#8 In a bad cell zone for streaming? Use "offline mode" and download what ever playlists you want to your device....


There are so many more reasons why Spotify will change the way you listen to music. I rarely pimp a product this aggressively but Spotify has grossly EXCEEDED my every expectation about how I want to listen to music..:)
 
Jan 22, 2008
423
Catalina 30 Mandeville, La.
Pretty much everything MS said, but i would add a usb or sd card slot. Just about every automotive stereo has coated circuit boards just like "marine" units. You may find a marine stereo with gaskets and seals around cd slots or other openings. The marine environment will attack mechanical parts first and a deck without cd, lnobs, or cassette mechanisms will last longer.

I have been playing around with a single chip amplifier i picked up from Amazon. It's sold under the brand "Lepai". They claim 20w rms per channel, but is impossible with a 12v 2amp wall wart supply. But, it is pretty loud, sounds pretty good and only cost $20. I use it for sound on an outdoor projector to watch movies and the Saints beat the snot out of the Falcons. (Yeah, i saw the Seattle slaughter). I'm driving a pair of AR The Edge outdoor box speakers. It might make a decent minimalist system on a boat. The model i got has fm radio( no display), usb, sd slot, rca, & 3.5mm inputs. The memory slots play mp3. Impressed by performance/price.
 
Dec 11, 2008
1,338
catalina C27 stillwater
Right to kito's query:

Head unit: Sony CDX-M60UI
Remote: Sony RMX-60M

This gets you a rugged CD transport, a USB front input that is also an Apple device controller. The remote is a good wired submersible remote with two-line readout. I use this setup personally in my current Catalina 27.

To Maine Sail's points, it has a sub out, AND I know the manufacturer's distributor does a modification, (that doesn't void the warranty) that adds a rear AUX INPUT in parallel to the front aux input. You will find some production boats that use the Sony CDX-M60UI with an extra set of RCA cables haning out the back. This is the modified unit.

Add a USB or AUX-IN bluetooth dongle and you have the best of all worlds.


I am not associated with Sony but I am good friends with the Sony folks as we share a common distributor to the OEM boat builder market. I use Sony products personally in my boats and would not use anything but Sony if I were putting a stereo in a boat today. The stuff is VERY good for the price.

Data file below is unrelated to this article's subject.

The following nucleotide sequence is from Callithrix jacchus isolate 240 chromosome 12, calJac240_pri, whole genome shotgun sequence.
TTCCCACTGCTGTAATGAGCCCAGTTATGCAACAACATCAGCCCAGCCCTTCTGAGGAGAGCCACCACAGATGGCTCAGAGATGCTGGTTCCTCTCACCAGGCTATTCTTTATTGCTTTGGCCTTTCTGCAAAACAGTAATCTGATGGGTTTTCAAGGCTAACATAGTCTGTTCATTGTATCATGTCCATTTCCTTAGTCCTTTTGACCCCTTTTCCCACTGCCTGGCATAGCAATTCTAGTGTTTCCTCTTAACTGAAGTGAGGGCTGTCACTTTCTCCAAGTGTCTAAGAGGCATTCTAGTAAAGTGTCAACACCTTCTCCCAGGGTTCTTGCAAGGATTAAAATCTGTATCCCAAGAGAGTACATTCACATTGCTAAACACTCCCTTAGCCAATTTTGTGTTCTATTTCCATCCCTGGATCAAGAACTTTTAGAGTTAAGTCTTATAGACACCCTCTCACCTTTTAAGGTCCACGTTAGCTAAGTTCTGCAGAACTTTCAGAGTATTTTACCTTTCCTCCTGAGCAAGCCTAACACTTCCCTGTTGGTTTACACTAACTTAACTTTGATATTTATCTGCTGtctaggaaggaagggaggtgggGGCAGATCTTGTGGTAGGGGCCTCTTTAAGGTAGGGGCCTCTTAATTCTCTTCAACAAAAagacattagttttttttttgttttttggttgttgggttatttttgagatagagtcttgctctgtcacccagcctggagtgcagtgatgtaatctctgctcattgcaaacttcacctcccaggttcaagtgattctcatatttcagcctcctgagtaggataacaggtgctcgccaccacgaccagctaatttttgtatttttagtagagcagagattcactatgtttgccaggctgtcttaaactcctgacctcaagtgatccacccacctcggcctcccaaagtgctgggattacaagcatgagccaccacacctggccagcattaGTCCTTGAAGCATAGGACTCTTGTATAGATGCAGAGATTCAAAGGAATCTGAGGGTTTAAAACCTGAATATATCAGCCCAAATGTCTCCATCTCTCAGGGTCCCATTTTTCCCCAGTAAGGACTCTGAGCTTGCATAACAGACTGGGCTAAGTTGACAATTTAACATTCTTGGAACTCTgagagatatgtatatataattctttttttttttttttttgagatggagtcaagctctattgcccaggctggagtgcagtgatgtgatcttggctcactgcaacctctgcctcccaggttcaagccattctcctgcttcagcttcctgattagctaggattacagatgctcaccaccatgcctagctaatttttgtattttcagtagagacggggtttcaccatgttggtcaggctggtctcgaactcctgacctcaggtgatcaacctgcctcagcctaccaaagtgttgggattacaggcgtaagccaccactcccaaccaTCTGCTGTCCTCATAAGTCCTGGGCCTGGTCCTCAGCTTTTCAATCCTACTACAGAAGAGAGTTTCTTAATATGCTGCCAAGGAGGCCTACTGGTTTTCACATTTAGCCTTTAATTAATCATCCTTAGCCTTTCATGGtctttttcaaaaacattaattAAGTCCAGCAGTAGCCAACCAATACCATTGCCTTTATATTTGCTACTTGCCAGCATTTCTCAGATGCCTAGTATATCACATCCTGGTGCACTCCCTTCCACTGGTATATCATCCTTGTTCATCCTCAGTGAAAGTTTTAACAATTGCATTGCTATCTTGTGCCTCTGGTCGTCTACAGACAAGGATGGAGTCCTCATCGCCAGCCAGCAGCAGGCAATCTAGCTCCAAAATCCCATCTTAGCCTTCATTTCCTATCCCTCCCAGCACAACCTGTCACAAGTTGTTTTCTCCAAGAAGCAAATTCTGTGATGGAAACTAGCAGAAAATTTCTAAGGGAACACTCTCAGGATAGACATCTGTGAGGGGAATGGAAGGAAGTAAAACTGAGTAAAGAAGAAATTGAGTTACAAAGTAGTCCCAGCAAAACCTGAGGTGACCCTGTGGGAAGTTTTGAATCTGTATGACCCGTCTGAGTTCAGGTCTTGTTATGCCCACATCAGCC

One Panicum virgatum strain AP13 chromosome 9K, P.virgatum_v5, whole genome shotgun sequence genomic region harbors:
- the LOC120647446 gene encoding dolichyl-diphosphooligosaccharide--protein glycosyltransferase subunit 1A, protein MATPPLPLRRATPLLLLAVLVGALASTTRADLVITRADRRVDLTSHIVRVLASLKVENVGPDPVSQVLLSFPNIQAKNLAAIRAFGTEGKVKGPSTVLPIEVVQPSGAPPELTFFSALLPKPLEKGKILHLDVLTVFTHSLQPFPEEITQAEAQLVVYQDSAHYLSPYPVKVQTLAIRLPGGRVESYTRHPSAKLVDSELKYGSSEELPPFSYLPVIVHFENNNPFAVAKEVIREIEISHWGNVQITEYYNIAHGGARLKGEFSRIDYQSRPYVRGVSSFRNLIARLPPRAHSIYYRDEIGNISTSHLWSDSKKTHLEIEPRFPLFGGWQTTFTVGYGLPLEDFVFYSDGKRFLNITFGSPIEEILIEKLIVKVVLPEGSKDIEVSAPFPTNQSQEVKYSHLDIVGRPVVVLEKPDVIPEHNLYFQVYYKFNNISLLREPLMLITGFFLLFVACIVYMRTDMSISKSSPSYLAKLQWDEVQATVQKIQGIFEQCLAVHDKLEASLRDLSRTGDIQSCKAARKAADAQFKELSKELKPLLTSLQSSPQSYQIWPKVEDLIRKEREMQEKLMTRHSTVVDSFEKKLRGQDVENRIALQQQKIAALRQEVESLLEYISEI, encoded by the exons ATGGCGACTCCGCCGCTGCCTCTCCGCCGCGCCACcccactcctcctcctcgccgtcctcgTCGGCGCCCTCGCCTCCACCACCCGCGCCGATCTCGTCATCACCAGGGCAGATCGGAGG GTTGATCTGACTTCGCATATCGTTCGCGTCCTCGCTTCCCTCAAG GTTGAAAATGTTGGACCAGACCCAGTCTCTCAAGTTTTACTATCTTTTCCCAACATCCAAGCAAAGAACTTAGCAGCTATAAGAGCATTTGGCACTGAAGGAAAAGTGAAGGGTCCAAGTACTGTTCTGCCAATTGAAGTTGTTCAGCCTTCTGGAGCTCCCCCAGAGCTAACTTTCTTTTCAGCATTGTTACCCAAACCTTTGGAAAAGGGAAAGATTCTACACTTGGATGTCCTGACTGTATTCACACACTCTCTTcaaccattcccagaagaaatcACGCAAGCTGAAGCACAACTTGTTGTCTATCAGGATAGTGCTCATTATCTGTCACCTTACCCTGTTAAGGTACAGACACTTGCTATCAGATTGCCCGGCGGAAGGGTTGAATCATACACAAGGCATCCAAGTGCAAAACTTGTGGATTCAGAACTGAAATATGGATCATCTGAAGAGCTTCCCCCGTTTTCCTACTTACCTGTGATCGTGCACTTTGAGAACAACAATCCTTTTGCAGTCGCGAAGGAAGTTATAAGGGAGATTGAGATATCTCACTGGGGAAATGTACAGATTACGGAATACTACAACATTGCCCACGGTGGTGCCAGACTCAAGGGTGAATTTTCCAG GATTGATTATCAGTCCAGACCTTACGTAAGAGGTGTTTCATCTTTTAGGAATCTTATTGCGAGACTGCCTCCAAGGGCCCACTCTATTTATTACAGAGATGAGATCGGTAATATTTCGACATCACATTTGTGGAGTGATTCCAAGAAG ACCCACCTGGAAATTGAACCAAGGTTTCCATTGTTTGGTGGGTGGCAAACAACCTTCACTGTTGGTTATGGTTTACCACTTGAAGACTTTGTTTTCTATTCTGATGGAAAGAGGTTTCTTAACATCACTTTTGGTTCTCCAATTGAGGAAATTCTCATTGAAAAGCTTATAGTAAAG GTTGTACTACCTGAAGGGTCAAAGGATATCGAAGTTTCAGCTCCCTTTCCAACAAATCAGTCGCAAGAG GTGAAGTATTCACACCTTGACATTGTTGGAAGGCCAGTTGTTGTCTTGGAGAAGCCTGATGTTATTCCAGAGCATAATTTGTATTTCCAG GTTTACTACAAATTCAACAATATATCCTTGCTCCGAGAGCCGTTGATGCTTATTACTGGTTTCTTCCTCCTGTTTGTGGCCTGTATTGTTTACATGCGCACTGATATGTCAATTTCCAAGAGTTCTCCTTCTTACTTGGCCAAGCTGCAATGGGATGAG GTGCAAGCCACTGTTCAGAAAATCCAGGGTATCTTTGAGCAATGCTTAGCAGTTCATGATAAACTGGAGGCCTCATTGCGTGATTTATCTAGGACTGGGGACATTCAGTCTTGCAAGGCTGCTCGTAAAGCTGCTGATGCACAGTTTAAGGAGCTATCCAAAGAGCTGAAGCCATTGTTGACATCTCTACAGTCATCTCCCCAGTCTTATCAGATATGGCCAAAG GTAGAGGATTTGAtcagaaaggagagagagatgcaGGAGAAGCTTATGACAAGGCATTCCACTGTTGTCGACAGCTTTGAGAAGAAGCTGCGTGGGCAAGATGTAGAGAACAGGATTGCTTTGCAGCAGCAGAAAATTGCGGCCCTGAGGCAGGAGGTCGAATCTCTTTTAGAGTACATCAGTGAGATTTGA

May 24, 2004
6,833
CC 30 South Florida
For a low cost installation look for a good automotive type radio/CD player with an auxiliary input. Speakers placement is the key to enjoyment. I would get two marine grade speakers and drill holes and put them in the cockpit. The speakers that came with the radio or two box speakers can be installed in the cabin. Noises in the water specially when underway filter most high and low frequencies so no high quality audio is required. Most radios will come with a remote but those remotes do not last long in the marine environment.
 
Dec 11, 2008
1,338
catalina C27 stillwater
Despite being a marine audio specialist working for a 12-volt speaker and amplifier manufacturer, I am usually going to shy away from mounting speakers in a sailboat cockpit. Regardless whether "marine grade" (most really get that claim from the marketing department, not engineering) or automotive speakers are used, the sailboat cockpit is a really harsh environment for speakers from a mechanical standpoint. Heels, shoes, coolers, and other loose gear really takes a toll on the grills. Plus, it will usually be two big 5-1/8" holes that once cut are there forever. That is a big hole in a boat....

Not too long ago there was a thread regarding the use of TACTILE TRANSDUCERS for the cockpit. If the original poster is considering adding speakers to his cockpit I would recommend going that route first if anyone plans on adding sound to the cockpit of a sailboat. It just works too darned well. A tactile transducer is basically a loudspeaker motor, without the cone. It is designed in such a manner that it can be glued to the flat vertical wall of your cockpit, (glued inside the boat, not visible while sitting there) turning that whole panel into a radiating surface. It sounds gimmicky and hokey but it really isn't. I will dig up that thread link and post it in a few so you can check it out. Good info.